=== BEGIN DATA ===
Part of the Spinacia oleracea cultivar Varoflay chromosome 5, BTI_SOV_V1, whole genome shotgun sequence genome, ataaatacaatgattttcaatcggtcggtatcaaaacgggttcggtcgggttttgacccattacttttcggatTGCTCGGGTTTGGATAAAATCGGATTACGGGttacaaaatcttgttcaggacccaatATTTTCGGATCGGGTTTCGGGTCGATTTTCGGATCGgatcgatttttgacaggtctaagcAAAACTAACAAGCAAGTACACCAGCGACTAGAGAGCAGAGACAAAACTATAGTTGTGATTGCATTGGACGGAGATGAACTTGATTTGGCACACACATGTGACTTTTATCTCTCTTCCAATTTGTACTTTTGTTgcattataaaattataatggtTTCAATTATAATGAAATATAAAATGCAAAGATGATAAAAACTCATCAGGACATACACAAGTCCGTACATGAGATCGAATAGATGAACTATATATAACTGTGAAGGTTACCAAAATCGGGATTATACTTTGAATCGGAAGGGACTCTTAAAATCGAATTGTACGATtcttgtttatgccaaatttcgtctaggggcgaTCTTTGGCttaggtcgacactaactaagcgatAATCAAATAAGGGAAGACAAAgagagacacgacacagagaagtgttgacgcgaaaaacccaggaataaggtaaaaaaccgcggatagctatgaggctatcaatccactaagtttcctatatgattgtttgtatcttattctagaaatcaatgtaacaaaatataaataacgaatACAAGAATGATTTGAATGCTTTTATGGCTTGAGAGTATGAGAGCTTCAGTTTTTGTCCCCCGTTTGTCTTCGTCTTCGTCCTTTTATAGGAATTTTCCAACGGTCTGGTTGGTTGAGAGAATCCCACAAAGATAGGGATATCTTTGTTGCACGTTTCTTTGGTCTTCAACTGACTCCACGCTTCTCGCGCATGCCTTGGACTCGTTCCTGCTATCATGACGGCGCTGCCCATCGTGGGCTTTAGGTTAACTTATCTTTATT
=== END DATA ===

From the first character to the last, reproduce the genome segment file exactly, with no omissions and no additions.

Part of the Spinacia oleracea cultivar Varoflay chromosome 5, BTI_SOV_V1, whole genome shotgun sequence genome, ataaatacaatgattttcaatcggtcggtatcaaaacgggttcggtcgggttttgacccattacttttcggatTGCTCGGGTTTGGATAAAATCGGATTACGGGttacaaaatcttgttcaggacccaatATTTTCGGATCGGGTTTCGGGTCGATTTTCGGATCGgatcgatttttgacaggtctaagcAAAACTAACAAGCAAGTACACCAGCGACTAGAGAGCAGAGACAAAACTATAGTTGTGATTGCATTGGACGGAGATGAACTTGATTTGGCACACACATGTGACTTTTATCTCTCTTCCAATTTGTACTTTTGTTgcattataaaattataatggtTTCAATTATAATGAAATATAAAATGCAAAGATGATAAAAACTCATCAGGACATACACAAGTCCGTACATGAGATCGAATAGATGAACTATATATAACTGTGAAGGTTACCAAAATCGGGATTATACTTTGAATCGGAAGGGACTCTTAAAATCGAATTGTACGATtcttgtttatgccaaatttcgtctaggggcgaTCTTTGGCttaggtcgacactaactaagcgatAATCAAATAAGGGAAGACAAAgagagacacgacacagagaagtgttgacgcgaaaaacccaggaataaggtaaaaaaccgcggatagctatgaggctatcaatccactaagtttcctatatgattgtttgtatcttattctagaaatcaatgtaacaaaatataaataacgaatACAAGAATGATTTGAATGCTTTTATGGCTTGAGAGTATGAGAGCTTCAGTTTTTGTCCCCCGTTTGTCTTCGTCTTCGTCCTTTTATAGGAATTTTCCAACGGTCTGGTTGGTTGAGAGAATCCCACAAAGATAGGGATATCTTTGTTGCACGTTTCTTTGGTCTTCAACTGACTCCACGCTTCTCGCGCATGCCTTGGACTCGTTCCTGCTATCATGACGGCGCTGCCCATCGTGGGCTTTAGGTTAACTTATCTTTATT